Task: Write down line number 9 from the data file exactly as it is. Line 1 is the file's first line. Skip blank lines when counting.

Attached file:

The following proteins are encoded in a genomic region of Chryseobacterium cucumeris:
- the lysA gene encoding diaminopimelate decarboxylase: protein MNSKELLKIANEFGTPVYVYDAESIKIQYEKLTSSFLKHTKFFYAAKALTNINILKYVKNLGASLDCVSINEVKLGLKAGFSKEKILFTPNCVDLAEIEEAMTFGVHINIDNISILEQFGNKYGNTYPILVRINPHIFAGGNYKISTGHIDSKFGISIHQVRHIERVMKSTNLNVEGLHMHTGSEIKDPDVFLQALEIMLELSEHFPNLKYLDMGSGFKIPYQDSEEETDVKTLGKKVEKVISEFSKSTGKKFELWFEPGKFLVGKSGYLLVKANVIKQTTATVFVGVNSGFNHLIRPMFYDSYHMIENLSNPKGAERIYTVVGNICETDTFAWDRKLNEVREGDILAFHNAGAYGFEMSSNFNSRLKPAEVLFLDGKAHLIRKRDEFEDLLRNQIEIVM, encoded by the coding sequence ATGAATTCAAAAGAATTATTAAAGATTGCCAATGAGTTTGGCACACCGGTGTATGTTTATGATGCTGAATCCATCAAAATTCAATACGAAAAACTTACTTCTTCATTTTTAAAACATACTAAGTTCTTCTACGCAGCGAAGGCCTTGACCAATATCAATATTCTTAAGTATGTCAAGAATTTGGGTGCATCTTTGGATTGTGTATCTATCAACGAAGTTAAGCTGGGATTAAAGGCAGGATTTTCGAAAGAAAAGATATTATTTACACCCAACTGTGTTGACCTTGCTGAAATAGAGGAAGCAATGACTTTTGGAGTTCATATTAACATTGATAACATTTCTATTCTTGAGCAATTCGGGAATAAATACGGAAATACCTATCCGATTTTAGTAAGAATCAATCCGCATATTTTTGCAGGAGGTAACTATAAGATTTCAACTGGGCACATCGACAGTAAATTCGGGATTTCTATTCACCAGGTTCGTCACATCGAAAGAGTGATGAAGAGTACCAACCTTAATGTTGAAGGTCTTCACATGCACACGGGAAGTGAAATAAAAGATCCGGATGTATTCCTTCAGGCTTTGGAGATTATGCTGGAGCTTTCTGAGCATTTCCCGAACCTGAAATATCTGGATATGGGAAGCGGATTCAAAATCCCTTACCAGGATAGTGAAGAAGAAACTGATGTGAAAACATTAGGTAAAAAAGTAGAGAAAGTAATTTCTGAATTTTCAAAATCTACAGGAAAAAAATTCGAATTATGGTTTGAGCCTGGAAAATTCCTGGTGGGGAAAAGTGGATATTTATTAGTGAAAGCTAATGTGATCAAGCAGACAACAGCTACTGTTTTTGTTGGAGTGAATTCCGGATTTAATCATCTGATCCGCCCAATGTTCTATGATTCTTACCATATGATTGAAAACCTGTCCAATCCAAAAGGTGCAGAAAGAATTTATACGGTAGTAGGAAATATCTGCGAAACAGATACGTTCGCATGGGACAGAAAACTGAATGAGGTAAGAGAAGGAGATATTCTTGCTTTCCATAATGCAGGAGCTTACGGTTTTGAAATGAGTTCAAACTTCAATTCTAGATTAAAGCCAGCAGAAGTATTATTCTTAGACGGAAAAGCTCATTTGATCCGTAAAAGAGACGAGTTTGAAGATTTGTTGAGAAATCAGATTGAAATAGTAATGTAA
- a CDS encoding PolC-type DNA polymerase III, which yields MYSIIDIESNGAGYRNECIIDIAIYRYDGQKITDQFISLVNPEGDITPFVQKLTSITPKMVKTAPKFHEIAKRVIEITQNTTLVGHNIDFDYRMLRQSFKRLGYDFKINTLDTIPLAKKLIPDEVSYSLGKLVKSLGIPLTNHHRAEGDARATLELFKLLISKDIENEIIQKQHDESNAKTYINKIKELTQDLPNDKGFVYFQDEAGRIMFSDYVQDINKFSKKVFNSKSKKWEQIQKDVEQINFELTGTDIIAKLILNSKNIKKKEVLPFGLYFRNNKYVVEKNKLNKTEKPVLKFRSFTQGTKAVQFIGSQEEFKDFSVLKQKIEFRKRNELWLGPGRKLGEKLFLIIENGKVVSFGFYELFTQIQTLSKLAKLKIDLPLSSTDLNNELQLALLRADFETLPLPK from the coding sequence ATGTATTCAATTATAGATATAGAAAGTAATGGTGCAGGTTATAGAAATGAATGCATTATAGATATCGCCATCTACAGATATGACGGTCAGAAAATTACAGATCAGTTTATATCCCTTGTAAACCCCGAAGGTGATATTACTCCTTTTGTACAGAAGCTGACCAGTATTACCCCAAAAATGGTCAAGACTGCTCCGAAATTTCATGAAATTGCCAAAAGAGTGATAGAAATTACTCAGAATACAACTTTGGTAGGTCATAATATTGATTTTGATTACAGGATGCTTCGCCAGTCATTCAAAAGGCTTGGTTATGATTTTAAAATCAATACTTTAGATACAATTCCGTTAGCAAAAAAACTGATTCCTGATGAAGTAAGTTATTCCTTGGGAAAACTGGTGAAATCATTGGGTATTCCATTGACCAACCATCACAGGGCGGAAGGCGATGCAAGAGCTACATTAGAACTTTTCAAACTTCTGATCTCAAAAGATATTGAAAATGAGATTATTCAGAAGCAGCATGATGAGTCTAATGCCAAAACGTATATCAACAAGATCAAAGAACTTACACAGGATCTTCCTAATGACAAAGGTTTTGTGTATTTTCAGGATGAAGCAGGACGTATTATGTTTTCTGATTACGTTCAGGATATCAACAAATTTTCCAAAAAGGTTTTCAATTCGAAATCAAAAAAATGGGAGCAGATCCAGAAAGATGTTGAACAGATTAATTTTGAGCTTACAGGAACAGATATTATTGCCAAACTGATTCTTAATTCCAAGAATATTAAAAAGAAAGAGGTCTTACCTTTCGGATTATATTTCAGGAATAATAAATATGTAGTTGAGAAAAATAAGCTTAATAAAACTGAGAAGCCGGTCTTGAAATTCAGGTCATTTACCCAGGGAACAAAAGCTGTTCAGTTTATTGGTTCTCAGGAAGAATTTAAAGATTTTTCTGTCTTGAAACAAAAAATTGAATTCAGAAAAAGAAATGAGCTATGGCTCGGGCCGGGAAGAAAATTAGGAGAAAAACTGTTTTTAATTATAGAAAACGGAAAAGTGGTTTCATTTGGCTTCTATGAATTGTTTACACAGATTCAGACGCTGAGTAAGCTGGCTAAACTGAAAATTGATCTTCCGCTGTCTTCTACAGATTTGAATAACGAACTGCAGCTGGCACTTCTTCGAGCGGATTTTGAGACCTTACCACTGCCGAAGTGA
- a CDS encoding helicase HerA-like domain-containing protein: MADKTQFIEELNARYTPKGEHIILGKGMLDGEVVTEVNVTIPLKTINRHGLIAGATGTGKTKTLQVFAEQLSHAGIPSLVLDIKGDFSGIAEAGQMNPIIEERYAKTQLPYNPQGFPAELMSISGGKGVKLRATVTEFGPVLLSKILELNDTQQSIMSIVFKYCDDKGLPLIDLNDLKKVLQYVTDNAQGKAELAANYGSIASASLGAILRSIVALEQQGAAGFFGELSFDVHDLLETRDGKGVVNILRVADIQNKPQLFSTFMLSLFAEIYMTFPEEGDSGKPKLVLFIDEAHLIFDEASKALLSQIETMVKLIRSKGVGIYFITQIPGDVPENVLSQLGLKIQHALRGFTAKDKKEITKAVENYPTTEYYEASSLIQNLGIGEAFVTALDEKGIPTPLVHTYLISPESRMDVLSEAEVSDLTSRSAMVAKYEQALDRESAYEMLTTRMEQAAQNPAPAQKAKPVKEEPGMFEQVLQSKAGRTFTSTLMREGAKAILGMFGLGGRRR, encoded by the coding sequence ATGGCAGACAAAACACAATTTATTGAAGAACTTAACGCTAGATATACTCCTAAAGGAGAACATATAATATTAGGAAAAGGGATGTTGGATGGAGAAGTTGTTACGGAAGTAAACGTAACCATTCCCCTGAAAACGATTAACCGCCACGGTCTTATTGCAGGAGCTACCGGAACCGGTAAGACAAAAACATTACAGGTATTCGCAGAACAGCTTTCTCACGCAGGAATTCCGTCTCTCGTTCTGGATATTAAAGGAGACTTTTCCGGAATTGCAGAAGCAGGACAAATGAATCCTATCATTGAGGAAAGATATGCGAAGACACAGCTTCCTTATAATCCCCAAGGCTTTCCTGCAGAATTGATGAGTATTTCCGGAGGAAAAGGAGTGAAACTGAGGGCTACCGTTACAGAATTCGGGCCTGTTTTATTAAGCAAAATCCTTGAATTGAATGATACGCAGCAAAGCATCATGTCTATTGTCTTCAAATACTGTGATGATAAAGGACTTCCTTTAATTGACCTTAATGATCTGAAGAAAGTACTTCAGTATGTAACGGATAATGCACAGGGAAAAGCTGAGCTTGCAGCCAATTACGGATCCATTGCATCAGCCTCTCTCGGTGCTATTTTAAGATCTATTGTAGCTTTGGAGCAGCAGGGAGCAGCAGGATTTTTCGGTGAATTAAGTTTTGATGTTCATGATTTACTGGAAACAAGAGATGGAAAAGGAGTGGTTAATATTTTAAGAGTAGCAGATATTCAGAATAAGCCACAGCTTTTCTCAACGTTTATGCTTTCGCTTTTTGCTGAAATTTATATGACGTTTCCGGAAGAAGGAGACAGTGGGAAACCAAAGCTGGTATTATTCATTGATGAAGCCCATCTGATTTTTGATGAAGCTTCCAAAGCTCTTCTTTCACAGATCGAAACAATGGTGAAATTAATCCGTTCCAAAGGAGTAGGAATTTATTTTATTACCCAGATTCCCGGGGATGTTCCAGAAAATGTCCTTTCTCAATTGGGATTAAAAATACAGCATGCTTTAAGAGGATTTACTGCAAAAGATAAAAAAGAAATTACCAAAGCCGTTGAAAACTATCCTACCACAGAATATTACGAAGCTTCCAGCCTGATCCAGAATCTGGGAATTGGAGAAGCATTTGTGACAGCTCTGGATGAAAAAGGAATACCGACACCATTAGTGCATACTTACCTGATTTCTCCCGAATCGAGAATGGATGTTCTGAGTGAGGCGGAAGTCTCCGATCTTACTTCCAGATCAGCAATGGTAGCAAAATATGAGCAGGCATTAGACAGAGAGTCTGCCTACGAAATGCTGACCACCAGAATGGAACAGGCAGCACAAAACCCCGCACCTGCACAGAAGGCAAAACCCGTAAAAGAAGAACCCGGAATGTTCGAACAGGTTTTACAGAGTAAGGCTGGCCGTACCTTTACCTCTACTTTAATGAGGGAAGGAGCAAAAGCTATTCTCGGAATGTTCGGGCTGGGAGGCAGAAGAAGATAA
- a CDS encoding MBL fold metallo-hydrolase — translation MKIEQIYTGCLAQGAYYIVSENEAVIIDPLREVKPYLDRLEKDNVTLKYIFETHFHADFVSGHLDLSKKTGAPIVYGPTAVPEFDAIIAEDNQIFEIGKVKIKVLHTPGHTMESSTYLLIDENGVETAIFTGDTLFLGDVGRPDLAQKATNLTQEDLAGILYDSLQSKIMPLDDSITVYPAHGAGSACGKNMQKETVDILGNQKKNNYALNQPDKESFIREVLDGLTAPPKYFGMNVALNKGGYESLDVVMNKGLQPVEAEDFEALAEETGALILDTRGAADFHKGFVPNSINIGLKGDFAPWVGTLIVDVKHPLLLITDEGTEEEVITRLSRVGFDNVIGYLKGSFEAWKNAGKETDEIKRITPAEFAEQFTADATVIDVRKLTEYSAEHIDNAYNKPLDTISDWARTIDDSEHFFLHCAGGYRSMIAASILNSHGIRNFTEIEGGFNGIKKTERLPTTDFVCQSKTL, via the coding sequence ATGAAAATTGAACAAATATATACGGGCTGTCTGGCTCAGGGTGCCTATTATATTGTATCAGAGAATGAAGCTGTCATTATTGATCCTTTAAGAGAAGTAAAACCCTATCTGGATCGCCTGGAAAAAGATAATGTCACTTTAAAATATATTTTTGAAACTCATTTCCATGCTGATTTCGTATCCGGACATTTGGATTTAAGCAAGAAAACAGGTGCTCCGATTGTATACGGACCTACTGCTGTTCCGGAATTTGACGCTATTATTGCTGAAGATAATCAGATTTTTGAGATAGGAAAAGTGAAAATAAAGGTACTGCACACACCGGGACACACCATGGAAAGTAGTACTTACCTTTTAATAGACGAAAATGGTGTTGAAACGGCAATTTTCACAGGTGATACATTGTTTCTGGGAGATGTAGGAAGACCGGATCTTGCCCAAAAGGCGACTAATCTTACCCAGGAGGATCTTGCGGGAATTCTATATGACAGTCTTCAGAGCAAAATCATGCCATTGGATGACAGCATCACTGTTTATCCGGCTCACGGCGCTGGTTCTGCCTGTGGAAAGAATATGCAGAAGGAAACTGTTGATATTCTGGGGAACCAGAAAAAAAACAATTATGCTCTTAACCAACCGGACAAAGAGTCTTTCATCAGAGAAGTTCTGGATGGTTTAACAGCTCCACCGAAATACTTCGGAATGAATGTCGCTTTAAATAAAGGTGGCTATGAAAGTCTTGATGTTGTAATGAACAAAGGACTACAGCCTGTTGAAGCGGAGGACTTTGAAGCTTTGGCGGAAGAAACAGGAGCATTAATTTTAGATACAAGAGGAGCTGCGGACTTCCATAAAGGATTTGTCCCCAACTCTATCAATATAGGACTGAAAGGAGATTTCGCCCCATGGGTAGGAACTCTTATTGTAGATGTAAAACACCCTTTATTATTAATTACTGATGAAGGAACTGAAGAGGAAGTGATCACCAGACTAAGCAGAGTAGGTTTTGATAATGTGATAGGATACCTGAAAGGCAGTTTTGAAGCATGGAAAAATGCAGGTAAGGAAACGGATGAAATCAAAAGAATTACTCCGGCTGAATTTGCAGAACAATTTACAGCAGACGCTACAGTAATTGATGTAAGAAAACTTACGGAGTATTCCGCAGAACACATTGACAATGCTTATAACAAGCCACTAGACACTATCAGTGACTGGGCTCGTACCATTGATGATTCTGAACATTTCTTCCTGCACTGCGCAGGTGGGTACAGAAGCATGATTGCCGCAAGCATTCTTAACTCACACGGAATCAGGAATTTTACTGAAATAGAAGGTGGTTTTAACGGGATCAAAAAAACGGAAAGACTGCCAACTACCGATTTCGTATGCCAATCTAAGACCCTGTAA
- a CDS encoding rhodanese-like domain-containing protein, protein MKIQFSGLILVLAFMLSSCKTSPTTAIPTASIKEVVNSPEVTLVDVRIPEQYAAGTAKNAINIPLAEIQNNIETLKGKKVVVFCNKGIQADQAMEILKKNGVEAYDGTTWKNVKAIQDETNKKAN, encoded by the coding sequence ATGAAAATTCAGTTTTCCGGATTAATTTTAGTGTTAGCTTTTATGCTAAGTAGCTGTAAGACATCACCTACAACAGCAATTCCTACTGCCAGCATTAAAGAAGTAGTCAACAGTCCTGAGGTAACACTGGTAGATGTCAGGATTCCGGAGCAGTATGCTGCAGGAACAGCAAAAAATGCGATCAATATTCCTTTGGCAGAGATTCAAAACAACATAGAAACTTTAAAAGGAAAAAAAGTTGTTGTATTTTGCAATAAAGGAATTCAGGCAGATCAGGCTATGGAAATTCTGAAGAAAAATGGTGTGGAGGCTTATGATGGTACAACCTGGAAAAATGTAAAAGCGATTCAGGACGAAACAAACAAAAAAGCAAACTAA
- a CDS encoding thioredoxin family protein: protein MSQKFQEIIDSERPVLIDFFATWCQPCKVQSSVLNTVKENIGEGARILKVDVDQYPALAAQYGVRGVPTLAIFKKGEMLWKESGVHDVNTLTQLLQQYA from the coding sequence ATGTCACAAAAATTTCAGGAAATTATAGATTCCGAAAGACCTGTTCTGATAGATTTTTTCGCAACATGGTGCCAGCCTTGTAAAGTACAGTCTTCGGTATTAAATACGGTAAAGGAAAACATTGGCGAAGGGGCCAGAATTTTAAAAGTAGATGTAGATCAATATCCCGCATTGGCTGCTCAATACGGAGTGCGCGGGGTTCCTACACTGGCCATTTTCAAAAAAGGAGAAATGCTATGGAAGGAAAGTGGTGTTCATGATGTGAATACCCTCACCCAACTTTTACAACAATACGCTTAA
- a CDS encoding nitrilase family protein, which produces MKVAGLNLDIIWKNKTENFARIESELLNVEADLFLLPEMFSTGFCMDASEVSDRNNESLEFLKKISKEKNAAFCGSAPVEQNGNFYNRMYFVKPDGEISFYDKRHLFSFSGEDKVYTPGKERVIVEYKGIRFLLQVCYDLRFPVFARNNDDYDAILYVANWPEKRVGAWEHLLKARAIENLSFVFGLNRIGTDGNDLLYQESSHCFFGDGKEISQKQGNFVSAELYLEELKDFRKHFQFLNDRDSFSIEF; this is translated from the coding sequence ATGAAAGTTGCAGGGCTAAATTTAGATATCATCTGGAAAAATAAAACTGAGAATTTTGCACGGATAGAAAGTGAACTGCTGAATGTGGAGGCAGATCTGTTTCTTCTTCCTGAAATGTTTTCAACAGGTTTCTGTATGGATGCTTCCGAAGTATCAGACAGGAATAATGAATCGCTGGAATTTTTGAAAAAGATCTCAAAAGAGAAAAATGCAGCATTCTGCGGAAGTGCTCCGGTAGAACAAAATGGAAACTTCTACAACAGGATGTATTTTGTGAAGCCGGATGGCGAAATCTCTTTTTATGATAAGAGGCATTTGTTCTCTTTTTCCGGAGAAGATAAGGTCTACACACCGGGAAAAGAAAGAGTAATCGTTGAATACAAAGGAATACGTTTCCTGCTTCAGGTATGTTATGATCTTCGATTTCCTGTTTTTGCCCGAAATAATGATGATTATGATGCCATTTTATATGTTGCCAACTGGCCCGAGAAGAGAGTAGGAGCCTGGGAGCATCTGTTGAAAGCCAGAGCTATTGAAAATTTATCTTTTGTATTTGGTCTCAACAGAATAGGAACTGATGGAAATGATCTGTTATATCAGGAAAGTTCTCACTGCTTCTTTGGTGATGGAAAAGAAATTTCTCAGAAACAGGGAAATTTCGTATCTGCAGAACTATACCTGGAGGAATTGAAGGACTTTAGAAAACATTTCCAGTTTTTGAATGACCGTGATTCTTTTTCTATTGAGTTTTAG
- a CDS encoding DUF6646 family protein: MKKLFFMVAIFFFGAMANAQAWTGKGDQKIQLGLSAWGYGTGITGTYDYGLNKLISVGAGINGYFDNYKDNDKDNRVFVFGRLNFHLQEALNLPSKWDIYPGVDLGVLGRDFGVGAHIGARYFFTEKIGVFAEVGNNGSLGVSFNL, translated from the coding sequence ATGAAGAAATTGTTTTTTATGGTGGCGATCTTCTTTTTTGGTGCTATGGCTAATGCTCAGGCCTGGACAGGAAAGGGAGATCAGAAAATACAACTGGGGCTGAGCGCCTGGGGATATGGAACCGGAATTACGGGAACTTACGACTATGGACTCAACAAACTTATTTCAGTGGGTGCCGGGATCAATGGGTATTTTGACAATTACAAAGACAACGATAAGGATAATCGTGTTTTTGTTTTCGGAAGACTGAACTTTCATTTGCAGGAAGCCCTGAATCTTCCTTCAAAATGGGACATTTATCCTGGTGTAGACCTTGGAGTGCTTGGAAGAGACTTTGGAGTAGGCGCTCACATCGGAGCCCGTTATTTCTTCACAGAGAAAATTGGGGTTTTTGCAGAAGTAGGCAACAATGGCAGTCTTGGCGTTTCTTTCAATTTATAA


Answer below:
- a CDS encoding DUF6646 family protein: MKKLFFMVAIFFFGAMANAQAWTGKGDQKIQLGLSAWGYGTGITGTYDYGLNKLISVGAGINGYFDNYKDNDKDNRVFVFGRLNFHLQEALNLPSKWDIYPGVDLGVLGRDFGVGAHIGARYFFTEKIGVFAEVGNNGSLGVSFNL, translated from the coding sequence ATGAAGAAATTGTTTTTTATGGTGGCGATCTTCTTTTTTGGTGCTATGGCTAATGCTCAGGCCTGGACAGGAAAGGGAGATCAGAAAATACAACTGGGGCTGAGCGCCTGGGGATATGGAACCGGAATTACGGGAACTTACGACTATGGACTCAACAAACTTATTTCAGTGGGTGCCGGGATCAATGGGTATTTTGACAATTACAAAGACAACGATAAGGATAATCGTGTTTTTGTTTTCGGAAGACTGAACTTTCATTTGCAGGAAGCCCTGAATCTTCCTTCAAAATGGGACATTTATCCTGGTGTAGACCTTGGAGTGCTTGGAAGAGACTTTGGAGTAGGCGCTCACATCGGAGCCCGTTATTTCTTCACAGAGAAAATTGGGGTTTTTGCAGAAGTAGGCAACAATGGCAGTCTTGGCGTTTCTTTCAATTTATAA